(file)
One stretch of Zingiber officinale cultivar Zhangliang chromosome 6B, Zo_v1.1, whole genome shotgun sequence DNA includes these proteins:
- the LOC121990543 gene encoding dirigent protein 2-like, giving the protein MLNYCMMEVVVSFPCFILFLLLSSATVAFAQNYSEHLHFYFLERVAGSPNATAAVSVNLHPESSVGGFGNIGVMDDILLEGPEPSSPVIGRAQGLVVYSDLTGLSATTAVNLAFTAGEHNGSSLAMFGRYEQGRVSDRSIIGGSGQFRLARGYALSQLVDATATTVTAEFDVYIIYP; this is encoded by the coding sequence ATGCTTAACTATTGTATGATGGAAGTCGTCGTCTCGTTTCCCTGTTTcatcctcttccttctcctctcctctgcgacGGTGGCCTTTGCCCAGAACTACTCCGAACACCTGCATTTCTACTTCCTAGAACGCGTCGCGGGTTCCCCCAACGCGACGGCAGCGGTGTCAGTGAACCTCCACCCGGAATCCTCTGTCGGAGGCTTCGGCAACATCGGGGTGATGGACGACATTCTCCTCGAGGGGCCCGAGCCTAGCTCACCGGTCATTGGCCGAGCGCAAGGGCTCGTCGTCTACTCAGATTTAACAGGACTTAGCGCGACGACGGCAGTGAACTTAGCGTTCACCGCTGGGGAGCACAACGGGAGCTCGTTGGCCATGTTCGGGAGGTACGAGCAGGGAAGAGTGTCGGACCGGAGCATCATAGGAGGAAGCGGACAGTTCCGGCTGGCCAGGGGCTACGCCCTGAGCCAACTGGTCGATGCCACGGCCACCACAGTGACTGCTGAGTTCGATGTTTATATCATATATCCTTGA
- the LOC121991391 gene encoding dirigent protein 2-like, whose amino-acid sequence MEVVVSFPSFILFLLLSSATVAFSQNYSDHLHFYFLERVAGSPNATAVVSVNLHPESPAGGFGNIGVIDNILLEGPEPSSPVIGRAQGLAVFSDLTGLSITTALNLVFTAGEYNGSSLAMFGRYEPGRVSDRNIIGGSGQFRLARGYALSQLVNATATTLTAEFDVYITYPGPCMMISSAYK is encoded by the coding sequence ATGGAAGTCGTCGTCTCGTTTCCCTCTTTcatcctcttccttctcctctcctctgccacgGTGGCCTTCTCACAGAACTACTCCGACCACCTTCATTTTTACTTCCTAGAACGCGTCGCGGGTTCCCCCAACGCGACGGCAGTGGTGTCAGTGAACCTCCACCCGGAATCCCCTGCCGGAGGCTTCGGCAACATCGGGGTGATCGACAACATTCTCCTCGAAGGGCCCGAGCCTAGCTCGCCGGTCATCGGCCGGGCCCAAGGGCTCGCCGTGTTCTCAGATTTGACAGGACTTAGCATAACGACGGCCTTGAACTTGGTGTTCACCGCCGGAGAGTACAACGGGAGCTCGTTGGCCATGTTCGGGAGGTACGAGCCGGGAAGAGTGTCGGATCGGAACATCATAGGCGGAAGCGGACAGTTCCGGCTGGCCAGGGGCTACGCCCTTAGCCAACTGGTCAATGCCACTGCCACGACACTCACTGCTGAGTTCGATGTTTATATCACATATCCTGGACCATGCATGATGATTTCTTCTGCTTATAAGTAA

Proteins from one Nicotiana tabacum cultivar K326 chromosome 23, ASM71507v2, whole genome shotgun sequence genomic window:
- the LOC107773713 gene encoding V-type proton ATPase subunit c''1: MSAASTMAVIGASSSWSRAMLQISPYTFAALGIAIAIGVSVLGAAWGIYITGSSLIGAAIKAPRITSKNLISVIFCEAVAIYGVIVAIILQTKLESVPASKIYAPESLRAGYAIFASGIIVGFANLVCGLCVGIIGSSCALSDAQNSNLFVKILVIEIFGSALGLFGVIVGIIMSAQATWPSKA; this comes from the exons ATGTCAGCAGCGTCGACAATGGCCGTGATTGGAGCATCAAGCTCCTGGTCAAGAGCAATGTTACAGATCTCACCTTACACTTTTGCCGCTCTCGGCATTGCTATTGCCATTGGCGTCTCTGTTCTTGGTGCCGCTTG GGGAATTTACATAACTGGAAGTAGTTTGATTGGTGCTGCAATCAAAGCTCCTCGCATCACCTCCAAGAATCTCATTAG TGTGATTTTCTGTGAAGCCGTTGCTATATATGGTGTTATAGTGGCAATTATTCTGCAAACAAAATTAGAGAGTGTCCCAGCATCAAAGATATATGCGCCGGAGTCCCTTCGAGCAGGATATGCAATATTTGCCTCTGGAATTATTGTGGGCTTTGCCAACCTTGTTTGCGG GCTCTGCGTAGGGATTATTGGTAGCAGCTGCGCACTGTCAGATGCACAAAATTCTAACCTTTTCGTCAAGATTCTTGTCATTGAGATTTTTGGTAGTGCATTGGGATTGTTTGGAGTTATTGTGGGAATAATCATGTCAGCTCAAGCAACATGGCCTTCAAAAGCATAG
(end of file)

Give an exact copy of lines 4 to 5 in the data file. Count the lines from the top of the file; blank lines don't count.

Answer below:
Proteins from one Nicotiana tabacum cultivar K326 chromosome 23, ASM71507v2, whole genome shotgun sequence genomic window:
- the LOC107773713 gene encoding V-type proton ATPase subunit c''1: MSAASTMAVIGASSSWSRAMLQISPYTFAALGIAIAIGVSVLGAAWGIYITGSSLIGAAIKAPRITSKNLISVIFCEAVAIYGVIVAIILQTKLESVPASKIYAPESLRAGYAIFASGIIVGFANLVCGLCVGIIGSSCALSDAQNSNLFVKILVIEIFGSALGLFGVIVGIIMSAQATWPSKA; this comes from the exons ATGTCAGCAGCGTCGACAATGGCCGTGATTGGAGCATCAAGCTCCTGGTCAAGAGCAATGTTACAGATCTCACCTTACACTTTTGCCGCTCTCGGCATTGCTATTGCCATTGGCGTCTCTGTTCTTGGTGCCGCTTG GGGAATTTACATAACTGGAAGTAGTTTGATTGGTGCTGCAATCAAAGCTCCTCGCATCACCTCCAAGAATCTCATTAG TGTGATTTTCTGTGAAGCCGTTGCTATATATGGTGTTATAGTGGCAATTATTCTGCAAACAAAATTAGAGAGTGTCCCAGCATCAAAGATATATGCGCCGGAGTCCCTTCGAGCAGGATATGCAATATTTGCCTCTGGAATTATTGTGGGCTTTGCCAACCTTGTTTGCGG GCTCTGCGTAGGGATTATTGGTAGCAGCTGCGCACTGTCAGATGCACAAAATTCTAACCTTTTCGTCAAGATTCTTGTCATTGAGATTTTTGGTAGTGCATTGGGATTGTTTGGAGTTATTGTGGGAATAATCATGTCAGCTCAAGCAACATGGCCTTCAAAAGCATAG